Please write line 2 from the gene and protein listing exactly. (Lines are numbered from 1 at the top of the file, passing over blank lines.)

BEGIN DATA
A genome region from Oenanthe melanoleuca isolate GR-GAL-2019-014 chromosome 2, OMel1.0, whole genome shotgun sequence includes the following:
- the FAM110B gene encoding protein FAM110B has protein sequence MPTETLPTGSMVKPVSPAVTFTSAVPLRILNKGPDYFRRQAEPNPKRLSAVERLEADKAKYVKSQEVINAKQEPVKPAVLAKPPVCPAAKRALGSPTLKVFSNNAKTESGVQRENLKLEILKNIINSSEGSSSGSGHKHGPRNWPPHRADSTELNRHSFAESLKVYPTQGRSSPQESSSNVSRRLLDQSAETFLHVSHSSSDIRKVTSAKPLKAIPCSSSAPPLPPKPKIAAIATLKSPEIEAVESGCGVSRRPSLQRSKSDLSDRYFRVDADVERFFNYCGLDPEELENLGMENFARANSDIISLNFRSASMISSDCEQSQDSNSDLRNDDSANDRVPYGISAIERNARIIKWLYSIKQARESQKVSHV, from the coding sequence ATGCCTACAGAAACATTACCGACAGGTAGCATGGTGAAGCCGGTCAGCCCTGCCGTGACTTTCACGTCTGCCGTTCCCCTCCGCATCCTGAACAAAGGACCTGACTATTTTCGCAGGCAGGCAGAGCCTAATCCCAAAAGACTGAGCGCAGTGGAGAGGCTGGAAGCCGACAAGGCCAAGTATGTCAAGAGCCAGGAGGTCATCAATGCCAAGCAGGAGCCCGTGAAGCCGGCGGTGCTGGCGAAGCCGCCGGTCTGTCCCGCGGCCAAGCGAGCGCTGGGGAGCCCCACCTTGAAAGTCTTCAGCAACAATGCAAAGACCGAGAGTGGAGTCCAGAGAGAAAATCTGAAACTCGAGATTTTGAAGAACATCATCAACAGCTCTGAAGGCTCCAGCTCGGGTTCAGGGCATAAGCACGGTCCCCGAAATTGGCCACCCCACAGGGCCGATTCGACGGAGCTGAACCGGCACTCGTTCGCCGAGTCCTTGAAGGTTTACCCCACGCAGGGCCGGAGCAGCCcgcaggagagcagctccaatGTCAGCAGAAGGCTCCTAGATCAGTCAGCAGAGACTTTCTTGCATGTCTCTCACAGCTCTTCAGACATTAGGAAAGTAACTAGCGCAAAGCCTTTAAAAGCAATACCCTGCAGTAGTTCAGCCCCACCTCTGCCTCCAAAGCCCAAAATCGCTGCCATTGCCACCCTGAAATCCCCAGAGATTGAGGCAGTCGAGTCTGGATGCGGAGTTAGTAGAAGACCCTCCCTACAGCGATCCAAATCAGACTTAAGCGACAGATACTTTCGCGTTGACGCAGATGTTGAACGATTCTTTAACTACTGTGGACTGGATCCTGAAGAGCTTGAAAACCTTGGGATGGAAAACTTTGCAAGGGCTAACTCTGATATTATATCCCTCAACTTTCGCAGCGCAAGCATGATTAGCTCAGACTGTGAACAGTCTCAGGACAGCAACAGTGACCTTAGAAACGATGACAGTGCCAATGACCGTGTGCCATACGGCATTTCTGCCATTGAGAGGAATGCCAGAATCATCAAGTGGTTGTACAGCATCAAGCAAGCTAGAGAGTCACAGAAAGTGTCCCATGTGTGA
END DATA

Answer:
- the FAM110B gene encoding protein FAM110B has protein sequence MPTETLPTGSMVKPVSPAVTFTSAVPLRILNKGPDYFRRQAEPNPKRLSAVERLEADKAKYVKSQEVINAKQEPVKPAVLAKPPVCPAAKRALGSPTLKVFSNNAKTESGVQRENLKLEILKNIINSSEGSSSGSGHKHGPRNWPPHRADSTELNRHSFAESLKVYPTQGRSSPQESSSNVSRRLLDQSAETFLHVSHSSSDIRKVTSAKPLKAIPCSSSAPPLPPKPKIAAIATLKSPEIEAVESGCGVSRRPSLQRSKSDLSDRYFRVDADVERFFNYCGLDPEELENLGMENFARANSDIISLNFRSASMISSDCEQSQDSNSDLRNDDSANDRVPYGISAIERNARIIKWLYSIKQARESQKVSHV, from the coding sequence ATGCCTACAGAAACATTACCGACAGGTAGCATGGTGAAGCCGGTCAGCCCTGCCGTGACTTTCACGTCTGCCGTTCCCCTCCGCATCCTGAACAAAGGACCTGACTATTTTCGCAGGCAGGCAGAGCCTAATCCCAAAAGACTGAGCGCAGTGGAGAGGCTGGAAGCCGACAAGGCCAAGTATGTCAAGAGCCAGGAGGTCATCAATGCCAAGCAGGAGCCCGTGAAGCCGGCGGTGCTGGCGAAGCCGCCGGTCTGTCCCGCGGCCAAGCGAGCGCTGGGGAGCCCCACCTTGAAAGTCTTCAGCAACAATGCAAAGACCGAGAGTGGAGTCCAGAGAGAAAATCTGAAACTCGAGATTTTGAAGAACATCATCAACAGCTCTGAAGGCTCCAGCTCGGGTTCAGGGCATAAGCACGGTCCCCGAAATTGGCCACCCCACAGGGCCGATTCGACGGAGCTGAACCGGCACTCGTTCGCCGAGTCCTTGAAGGTTTACCCCACGCAGGGCCGGAGCAGCCcgcaggagagcagctccaatGTCAGCAGAAGGCTCCTAGATCAGTCAGCAGAGACTTTCTTGCATGTCTCTCACAGCTCTTCAGACATTAGGAAAGTAACTAGCGCAAAGCCTTTAAAAGCAATACCCTGCAGTAGTTCAGCCCCACCTCTGCCTCCAAAGCCCAAAATCGCTGCCATTGCCACCCTGAAATCCCCAGAGATTGAGGCAGTCGAGTCTGGATGCGGAGTTAGTAGAAGACCCTCCCTACAGCGATCCAAATCAGACTTAAGCGACAGATACTTTCGCGTTGACGCAGATGTTGAACGATTCTTTAACTACTGTGGACTGGATCCTGAAGAGCTTGAAAACCTTGGGATGGAAAACTTTGCAAGGGCTAACTCTGATATTATATCCCTCAACTTTCGCAGCGCAAGCATGATTAGCTCAGACTGTGAACAGTCTCAGGACAGCAACAGTGACCTTAGAAACGATGACAGTGCCAATGACCGTGTGCCATACGGCATTTCTGCCATTGAGAGGAATGCCAGAATCATCAAGTGGTTGTACAGCATCAAGCAAGCTAGAGAGTCACAGAAAGTGTCCCATGTGTGA